We already know that pets are an integral part of a family and bring a great amount of joy and entertainment. At times, however, spouses have to make the difficult decision of deciding the arrangements for their pet if the marriage breaks down and there is a separation. As part of the arrangements for their pet, a decision also has to be made as to how the associated financial costs will be funded. Below are options that for deciding the financial arrangements for your pet:
1. Informal agreement
If parties reach a financial agreement on an informal basis then they are free to agree whatever financial arrangements they wish, including the financial arrangements for their pet. For example, how any costs associated with the pet will be met. However, if either party does not honour the agreement then there is very little recourse for the non-breaching party.
2. Separation agreement
Parties can alternatively enter into a separation agreement, which can include the financial arrangements for the family pet. A separation agreement is treated like a contract. Therefore, if either or both parties are in breach of any agreement then the non-breaching party’s recourse is to pursue a claim for breach of contract against the breaching party. This could be difficult, as the appropriate forum for resolving such matters is likely to be the family court and the expectation would be to seek a financial remedy on the back of a divorce.
Parties can resolve their financial matters with a consent order which is a legally binding and enforceable court order. There are often agreements that parties reach that are vital to their overall arrangements, but which are not within the court’s power to order. These are known as recitals. Recitals can be difficult to enforce as if they are not something within the jurisdiction of the court to make an order on then they are unlikely to be enforceable. Therefore, it is arguably best practice to make any agreement into a separate and clear contract so that in the event of a breach, the non-breaching party can pursue a claim for breach of contract against the breaching party.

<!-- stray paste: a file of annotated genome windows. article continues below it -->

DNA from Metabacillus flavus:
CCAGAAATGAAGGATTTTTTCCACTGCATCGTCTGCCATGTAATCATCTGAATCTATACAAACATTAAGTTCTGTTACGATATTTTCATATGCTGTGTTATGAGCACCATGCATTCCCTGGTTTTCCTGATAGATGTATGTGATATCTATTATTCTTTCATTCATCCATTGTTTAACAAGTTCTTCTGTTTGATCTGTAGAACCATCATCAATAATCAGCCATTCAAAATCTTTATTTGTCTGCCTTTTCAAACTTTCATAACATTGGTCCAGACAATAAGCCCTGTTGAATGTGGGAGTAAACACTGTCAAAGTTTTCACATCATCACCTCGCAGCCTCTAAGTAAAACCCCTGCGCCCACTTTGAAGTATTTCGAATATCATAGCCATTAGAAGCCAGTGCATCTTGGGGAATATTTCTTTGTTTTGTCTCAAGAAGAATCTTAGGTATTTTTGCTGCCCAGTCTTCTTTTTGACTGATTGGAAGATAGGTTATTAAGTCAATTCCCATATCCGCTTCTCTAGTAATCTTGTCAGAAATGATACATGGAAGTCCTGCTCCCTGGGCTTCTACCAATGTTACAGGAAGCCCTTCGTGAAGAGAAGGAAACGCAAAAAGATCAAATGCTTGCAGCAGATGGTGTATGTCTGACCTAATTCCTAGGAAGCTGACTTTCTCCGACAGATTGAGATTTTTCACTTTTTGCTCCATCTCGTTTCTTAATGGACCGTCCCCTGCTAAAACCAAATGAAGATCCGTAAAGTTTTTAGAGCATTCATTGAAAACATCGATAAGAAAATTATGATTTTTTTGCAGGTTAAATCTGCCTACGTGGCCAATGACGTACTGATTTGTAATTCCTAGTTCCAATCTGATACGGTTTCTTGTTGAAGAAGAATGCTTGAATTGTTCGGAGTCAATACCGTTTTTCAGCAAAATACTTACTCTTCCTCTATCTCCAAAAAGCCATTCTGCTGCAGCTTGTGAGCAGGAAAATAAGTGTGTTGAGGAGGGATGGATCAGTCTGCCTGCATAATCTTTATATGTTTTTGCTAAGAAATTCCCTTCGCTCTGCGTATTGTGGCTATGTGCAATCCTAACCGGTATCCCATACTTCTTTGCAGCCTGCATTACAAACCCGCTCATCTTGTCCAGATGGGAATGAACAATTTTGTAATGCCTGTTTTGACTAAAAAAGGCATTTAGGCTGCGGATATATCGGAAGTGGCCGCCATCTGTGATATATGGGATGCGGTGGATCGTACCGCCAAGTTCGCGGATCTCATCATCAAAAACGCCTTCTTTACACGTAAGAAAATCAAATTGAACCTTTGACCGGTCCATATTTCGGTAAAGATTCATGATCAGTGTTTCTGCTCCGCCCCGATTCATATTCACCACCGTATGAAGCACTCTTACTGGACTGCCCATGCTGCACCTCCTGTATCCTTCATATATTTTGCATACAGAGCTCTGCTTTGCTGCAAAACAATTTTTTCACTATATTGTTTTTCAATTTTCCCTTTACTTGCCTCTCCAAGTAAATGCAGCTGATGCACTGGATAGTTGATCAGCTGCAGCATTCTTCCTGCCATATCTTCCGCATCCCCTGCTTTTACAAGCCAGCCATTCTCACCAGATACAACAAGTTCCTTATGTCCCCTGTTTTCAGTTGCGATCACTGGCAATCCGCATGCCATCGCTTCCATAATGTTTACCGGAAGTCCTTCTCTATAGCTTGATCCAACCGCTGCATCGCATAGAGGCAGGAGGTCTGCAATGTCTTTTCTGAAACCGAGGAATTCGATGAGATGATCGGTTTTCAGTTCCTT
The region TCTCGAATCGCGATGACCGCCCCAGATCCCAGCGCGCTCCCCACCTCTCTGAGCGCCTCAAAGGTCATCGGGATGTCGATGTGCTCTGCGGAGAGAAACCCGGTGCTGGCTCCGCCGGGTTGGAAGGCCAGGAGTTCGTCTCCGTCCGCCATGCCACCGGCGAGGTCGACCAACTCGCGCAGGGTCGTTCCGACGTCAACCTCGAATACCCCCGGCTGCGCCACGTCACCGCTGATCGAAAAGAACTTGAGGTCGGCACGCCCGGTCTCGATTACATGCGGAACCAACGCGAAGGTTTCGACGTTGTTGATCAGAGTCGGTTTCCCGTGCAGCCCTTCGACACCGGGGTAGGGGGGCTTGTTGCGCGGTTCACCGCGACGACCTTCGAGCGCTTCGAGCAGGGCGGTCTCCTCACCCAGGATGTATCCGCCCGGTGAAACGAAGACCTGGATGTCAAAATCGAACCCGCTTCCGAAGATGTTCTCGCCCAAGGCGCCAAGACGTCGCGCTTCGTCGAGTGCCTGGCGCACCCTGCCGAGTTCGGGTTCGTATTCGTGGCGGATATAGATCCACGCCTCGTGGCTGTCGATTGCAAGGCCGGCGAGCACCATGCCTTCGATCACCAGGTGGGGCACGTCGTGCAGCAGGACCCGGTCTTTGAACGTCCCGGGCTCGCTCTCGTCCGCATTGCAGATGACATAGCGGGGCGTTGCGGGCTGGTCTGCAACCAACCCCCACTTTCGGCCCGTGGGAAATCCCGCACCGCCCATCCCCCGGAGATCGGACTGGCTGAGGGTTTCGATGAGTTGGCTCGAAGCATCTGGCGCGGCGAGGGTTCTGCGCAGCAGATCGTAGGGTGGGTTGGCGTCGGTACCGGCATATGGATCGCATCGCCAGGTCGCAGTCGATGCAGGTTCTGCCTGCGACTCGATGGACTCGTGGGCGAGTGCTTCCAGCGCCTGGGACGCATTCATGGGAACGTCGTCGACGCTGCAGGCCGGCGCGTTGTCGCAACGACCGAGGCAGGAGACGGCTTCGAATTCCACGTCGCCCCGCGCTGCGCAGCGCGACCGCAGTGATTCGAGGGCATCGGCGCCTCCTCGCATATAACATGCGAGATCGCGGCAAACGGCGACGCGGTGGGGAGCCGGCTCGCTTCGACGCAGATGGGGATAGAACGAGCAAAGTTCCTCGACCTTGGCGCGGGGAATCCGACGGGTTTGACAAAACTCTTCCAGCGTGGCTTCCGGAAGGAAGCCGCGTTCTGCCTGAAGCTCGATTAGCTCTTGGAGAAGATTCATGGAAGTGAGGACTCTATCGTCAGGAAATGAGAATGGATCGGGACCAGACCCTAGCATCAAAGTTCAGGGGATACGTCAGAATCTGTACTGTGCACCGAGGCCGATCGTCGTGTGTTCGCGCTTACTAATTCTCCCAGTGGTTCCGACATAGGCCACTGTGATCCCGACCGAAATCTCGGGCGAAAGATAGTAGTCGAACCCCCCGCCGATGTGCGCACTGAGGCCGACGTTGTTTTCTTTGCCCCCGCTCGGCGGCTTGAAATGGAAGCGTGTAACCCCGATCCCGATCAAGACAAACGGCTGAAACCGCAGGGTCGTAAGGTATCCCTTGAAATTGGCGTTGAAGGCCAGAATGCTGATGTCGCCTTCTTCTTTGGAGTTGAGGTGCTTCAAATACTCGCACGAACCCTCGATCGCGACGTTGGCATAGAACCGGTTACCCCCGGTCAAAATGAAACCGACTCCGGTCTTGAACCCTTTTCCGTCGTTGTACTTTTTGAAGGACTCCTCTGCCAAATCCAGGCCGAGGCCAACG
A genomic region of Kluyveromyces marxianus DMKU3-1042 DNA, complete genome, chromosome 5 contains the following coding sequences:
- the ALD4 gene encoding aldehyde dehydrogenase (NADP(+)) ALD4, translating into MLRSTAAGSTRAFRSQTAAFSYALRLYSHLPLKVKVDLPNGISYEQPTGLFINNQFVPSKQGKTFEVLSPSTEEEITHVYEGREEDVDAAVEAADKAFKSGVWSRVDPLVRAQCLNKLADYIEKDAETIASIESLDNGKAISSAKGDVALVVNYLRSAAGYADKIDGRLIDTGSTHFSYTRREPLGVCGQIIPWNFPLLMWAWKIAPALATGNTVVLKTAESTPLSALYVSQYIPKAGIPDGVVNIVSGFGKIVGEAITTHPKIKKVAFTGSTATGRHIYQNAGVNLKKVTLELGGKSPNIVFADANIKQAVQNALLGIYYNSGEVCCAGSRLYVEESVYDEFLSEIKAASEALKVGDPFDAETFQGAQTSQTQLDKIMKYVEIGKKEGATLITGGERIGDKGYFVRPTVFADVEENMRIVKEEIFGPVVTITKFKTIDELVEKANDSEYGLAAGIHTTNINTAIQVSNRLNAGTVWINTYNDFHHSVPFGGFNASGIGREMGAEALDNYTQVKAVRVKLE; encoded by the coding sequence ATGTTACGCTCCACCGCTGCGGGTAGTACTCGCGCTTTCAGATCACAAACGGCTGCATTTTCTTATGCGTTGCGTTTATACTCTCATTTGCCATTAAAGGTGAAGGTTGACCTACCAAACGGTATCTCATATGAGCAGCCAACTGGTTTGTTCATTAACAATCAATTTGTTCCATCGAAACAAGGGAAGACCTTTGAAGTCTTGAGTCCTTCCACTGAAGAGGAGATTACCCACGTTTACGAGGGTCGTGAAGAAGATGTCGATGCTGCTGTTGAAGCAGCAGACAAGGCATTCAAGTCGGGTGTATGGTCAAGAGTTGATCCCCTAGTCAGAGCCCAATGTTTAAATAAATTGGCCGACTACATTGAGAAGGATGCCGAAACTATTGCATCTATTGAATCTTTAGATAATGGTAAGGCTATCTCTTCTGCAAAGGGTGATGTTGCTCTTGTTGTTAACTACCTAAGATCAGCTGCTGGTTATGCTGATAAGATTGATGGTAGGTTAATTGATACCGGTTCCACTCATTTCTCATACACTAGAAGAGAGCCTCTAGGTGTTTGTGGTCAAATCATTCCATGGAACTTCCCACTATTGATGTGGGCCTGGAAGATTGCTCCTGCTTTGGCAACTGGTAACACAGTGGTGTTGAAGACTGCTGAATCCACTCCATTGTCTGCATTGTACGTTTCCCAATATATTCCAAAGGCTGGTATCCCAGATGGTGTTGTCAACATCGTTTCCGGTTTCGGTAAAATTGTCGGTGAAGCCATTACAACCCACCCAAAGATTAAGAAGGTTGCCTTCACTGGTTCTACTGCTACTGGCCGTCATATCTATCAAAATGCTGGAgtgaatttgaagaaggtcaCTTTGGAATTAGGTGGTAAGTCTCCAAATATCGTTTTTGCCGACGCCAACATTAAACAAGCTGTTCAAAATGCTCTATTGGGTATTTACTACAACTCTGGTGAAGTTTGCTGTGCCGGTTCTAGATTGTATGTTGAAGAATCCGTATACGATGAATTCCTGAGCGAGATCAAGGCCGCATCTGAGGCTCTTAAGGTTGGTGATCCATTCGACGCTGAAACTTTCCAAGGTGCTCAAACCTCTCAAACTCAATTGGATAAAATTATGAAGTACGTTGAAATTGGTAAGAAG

4. Spousal periodical payments
The court has limited powers to make certain financial orders on divorce and the court does not have the power to make maintenance order for pets. However, there are creative ways in which you could include a maintenance order for pets but ensure that it is worded in a way which results in an order which the court does have the power to make. For example, a provision for spousal periodical payments (more commonly known as spousal maintenance) can be included which in reality is for the benefit of the family pet. The parties can specify the amount and term of the maintenance and whether that amount and term can be varied or not.
5. Lump sum order
The parties can agree to capitalise spousal maintenance and make a single lump sum or multiple lump sums order allowing the parties to have a clean break on their income claims. This would effectively ‘front-load’ the costs for the pet.
If your marriage has broken down and there is a pet involved or you are considering welcoming a pet into your marriage and then our specialist family law team can assist you in agreeing the arrangements for your pet or putting measures into place to ensure that any potential disputes arising in the future can be avoided. Please do not hesitate to contact us should you require our assistance.